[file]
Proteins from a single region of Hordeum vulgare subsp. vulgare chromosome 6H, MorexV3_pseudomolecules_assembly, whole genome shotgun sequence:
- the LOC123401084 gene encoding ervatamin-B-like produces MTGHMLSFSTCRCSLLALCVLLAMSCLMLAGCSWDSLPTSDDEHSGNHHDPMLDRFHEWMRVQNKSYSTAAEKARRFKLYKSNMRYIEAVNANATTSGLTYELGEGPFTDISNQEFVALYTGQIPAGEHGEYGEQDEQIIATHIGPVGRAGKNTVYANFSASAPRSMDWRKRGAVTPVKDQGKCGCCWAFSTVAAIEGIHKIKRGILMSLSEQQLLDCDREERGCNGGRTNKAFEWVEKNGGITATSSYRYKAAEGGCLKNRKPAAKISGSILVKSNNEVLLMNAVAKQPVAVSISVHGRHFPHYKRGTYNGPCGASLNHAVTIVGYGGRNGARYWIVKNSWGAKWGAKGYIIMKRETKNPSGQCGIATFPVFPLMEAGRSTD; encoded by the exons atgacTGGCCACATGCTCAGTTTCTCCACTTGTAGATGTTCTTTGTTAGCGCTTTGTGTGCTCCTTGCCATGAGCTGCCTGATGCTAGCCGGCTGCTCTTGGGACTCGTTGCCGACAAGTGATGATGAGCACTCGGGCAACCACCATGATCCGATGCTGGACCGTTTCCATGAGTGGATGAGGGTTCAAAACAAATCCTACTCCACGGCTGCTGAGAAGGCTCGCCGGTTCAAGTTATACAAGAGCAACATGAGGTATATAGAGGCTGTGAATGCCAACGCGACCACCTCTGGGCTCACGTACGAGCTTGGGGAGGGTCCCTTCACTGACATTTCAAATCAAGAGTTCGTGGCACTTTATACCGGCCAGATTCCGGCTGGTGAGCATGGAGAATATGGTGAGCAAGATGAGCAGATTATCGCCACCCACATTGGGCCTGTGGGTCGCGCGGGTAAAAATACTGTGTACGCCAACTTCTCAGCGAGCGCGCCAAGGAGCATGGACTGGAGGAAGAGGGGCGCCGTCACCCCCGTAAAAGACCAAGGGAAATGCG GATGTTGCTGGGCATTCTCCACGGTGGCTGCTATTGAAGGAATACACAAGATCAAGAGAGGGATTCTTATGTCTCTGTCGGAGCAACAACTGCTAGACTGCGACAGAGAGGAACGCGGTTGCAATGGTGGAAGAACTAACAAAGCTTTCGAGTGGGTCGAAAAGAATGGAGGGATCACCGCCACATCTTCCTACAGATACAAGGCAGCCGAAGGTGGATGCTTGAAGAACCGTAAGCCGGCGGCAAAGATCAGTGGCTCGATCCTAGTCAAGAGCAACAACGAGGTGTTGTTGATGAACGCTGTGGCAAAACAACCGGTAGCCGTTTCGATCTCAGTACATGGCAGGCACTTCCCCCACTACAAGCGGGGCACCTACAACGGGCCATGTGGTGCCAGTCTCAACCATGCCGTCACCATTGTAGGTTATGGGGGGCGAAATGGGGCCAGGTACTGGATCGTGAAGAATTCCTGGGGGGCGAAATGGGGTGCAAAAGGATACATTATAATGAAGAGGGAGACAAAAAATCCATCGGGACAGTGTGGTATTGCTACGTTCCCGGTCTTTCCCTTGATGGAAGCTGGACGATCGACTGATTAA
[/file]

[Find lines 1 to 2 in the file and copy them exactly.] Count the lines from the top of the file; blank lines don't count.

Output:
Proteins from a single region of Hordeum vulgare subsp. vulgare chromosome 6H, MorexV3_pseudomolecules_assembly, whole genome shotgun sequence:
- the LOC123401084 gene encoding ervatamin-B-like produces MTGHMLSFSTCRCSLLALCVLLAMSCLMLAGCSWDSLPTSDDEHSGNHHDPMLDRFHEWMRVQNKSYSTAAEKARRFKLYKSNMRYIEAVNANATTSGLTYELGEGPFTDISNQEFVALYTGQIPAGEHGEYGEQDEQIIATHIGPVGRAGKNTVYANFSASAPRSMDWRKRGAVTPVKDQGKCGCCWAFSTVAAIEGIHKIKRGILMSLSEQQLLDCDREERGCNGGRTNKAFEWVEKNGGITATSSYRYKAAEGGCLKNRKPAAKISGSILVKSNNEVLLMNAVAKQPVAVSISVHGRHFPHYKRGTYNGPCGASLNHAVTIVGYGGRNGARYWIVKNSWGAKWGAKGYIIMKRETKNPSGQCGIATFPVFPLMEAGRSTD; encoded by the exons atgacTGGCCACATGCTCAGTTTCTCCACTTGTAGATGTTCTTTGTTAGCGCTTTGTGTGCTCCTTGCCATGAGCTGCCTGATGCTAGCCGGCTGCTCTTGGGACTCGTTGCCGACAAGTGATGATGAGCACTCGGGCAACCACCATGATCCGATGCTGGACCGTTTCCATGAGTGGATGAGGGTTCAAAACAAATCCTACTCCACGGCTGCTGAGAAGGCTCGCCGGTTCAAGTTATACAAGAGCAACATGAGGTATATAGAGGCTGTGAATGCCAACGCGACCACCTCTGGGCTCACGTACGAGCTTGGGGAGGGTCCCTTCACTGACATTTCAAATCAAGAGTTCGTGGCACTTTATACCGGCCAGATTCCGGCTGGTGAGCATGGAGAATATGGTGAGCAAGATGAGCAGATTATCGCCACCCACATTGGGCCTGTGGGTCGCGCGGGTAAAAATACTGTGTACGCCAACTTCTCAGCGAGCGCGCCAAGGAGCATGGACTGGAGGAAGAGGGGCGCCGTCACCCCCGTAAAAGACCAAGGGAAATGCG GATGTTGCTGGGCATTCTCCACGGTGGCTGCTATTGAAGGAATACACAAGATCAAGAGAGGGATTCTTATGTCTCTGTCGGAGCAACAACTGCTAGACTGCGACAGAGAGGAACGCGGTTGCAATGGTGGAAGAACTAACAAAGCTTTCGAGTGGGTCGAAAAGAATGGAGGGATCACCGCCACATCTTCCTACAGATACAAGGCAGCCGAAGGTGGATGCTTGAAGAACCGTAAGCCGGCGGCAAAGATCAGTGGCTCGATCCTAGTCAAGAGCAACAACGAGGTGTTGTTGATGAACGCTGTGGCAAAACAACCGGTAGCCGTTTCGATCTCAGTACATGGCAGGCACTTCCCCCACTACAAGCGGGGCACCTACAACGGGCCATGTGGTGCCAGTCTCAACCATGCCGTCACCATTGTAGGTTATGGGGGGCGAAATGGGGCCAGGTACTGGATCGTGAAGAATTCCTGGGGGGCGAAATGGGGTGCAAAAGGATACATTATAATGAAGAGGGAGACAAAAAATCCATCGGGACAGTGTGGTATTGCTACGTTCCCGGTCTTTCCCTTGATGGAAGCTGGACGATCGACTGATTAA